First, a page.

3. Thanksgiving Meal Prep

For lower level students, you can focus on different types of holiday food being served. Before the lesson, print out an image of a traditional Thanksgiving dinner.

In class, students should work individually or in small groups to try to successfully name and label each food item in the image. Take time to go over the correct answers and any questions they may have.

Want to have them practice what they’ve learned? Let your students work individually to create their own Thanksgiving dinner menus. What would they serve if they were hosting Thanksgiving at their home? Save time to let everyone share their menus at the end of the lesson.

4. “Friends” Thanksgiving

I bet you didn’t know you can teach English using the hit TV series, “Friends.

Choose one of the “Friends” Thanksgiving episodes to play for your students. Before showing it in class, watch the episode at home to create a list of comprehension or discussion questions. I recommend providing a worksheet with several points students are required to pay attention to.

Depending on the episode chosen, you might include questions such as:

  • What traditional Thanksgiving foods does Monica serve?
  • What’s wrong with Rachel’s trifle?

During the viewing of the show, encourage students to write down their answers to the questions. At the end of the lesson, save time to go over the answers and consider asking some general Thanksgiving follow-up discussion questions, like:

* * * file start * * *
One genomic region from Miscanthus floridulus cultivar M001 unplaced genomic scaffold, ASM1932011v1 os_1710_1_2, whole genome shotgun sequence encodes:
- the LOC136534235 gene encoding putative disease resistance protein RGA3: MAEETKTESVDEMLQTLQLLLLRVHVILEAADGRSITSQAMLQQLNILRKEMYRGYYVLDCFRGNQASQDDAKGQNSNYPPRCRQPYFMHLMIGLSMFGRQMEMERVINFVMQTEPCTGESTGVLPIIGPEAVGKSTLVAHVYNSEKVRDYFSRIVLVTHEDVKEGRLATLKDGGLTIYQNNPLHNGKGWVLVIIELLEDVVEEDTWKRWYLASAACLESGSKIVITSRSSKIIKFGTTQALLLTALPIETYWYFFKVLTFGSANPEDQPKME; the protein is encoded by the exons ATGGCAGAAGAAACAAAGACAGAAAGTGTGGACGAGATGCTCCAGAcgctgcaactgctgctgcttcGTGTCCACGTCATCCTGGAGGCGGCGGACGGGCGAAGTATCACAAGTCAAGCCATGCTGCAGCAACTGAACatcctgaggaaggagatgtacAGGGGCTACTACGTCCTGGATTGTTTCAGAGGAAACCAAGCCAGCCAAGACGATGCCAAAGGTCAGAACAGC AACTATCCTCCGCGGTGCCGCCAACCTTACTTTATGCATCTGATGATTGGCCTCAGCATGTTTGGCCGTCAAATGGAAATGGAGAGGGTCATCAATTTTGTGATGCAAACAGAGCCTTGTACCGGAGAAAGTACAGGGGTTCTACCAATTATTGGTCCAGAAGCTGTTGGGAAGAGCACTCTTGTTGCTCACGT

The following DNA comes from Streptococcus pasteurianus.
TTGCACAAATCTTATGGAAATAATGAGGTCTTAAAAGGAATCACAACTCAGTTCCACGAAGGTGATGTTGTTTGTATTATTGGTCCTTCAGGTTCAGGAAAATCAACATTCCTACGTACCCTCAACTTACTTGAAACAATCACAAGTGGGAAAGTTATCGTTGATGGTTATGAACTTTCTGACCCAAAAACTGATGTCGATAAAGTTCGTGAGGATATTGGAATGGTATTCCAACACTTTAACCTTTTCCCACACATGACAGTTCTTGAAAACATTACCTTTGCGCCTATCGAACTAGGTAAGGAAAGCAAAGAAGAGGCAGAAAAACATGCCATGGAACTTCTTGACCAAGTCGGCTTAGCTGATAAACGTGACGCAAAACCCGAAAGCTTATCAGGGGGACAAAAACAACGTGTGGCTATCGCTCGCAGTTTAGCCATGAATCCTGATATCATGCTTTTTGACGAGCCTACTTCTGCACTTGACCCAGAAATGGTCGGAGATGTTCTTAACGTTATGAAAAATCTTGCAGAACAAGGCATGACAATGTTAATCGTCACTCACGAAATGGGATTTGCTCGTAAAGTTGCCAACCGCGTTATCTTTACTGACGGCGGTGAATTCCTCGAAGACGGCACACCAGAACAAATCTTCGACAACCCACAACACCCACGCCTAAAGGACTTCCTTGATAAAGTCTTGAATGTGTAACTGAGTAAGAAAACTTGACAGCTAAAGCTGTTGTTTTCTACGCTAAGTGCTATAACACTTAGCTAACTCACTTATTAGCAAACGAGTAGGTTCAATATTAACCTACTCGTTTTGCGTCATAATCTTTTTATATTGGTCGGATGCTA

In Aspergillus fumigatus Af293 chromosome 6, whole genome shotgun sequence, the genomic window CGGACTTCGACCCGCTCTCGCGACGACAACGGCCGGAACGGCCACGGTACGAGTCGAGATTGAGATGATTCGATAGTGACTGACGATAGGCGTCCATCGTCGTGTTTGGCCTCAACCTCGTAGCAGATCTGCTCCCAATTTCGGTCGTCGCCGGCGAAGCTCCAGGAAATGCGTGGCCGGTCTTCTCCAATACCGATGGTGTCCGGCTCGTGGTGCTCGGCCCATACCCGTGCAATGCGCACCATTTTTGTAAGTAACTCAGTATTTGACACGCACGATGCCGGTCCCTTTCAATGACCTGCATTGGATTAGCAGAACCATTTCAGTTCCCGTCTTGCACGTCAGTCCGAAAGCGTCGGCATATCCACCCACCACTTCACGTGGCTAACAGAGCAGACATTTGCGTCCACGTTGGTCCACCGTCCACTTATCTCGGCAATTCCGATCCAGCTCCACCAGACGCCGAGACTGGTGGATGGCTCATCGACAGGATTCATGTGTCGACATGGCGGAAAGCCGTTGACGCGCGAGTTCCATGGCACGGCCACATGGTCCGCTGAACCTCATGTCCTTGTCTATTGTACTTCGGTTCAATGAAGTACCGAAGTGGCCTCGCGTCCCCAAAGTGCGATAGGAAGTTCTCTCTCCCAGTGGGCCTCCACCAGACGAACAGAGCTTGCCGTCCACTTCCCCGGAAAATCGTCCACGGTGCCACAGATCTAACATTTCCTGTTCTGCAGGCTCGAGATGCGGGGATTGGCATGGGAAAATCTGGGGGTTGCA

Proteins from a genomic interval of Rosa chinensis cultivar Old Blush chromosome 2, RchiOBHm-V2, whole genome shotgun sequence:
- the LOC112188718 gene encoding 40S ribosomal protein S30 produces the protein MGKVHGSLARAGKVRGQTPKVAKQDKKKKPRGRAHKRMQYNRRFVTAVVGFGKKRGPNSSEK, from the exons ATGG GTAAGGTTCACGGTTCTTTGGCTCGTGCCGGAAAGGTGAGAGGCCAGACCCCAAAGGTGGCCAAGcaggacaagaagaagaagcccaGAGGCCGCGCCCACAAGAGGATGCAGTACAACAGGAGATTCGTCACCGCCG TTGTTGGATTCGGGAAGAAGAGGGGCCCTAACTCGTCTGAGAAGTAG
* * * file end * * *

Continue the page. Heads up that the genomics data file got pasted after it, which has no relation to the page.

• What are you grateful for?
  • What food looks the tastiest?
  • What food would you never try?

5. Truth Versus Myth

Prepare a list of facts and myths about Thanksgiving. Make sure you mix them up and don’t make the myths too obvious.

In class, students must read, understand and decipher which statements are true and which are false. Encourage your ESL learners to work in pairs or small groups.

The first group to correctly guess which statements are fact and which are myths “wins” and can be given a Thanksgiving-appropriate prize. Save time at the end to go over the right answers with everyone.

6. Thanksgiving Idioms

There are dozens of idioms that use Thanksgiving-related vocabulary words. Take some time to introduce the most common idioms to your students. To prepare, create a worksheet where students must match the idiom with the correct definition. You can have students do this individually or by working in small groups.

This is a fun activity as learners must take their best guess at what the idioms mean. Go over the correct answers with the whole class.

Take this activity a step further by asking them to use the idioms correctly in their own sentences. These sentences can be written or spoken, depending on how you want to structure the lesson.

Here are some idioms you can teach your students:

  • To go cold turkey
  • To be stuffed
  • To stuff your face
  • To count your blessings
  • To talk turkey
  • To gobble up
  • The gravy train
  • As easy as pie

7. What I Am Grateful for Essay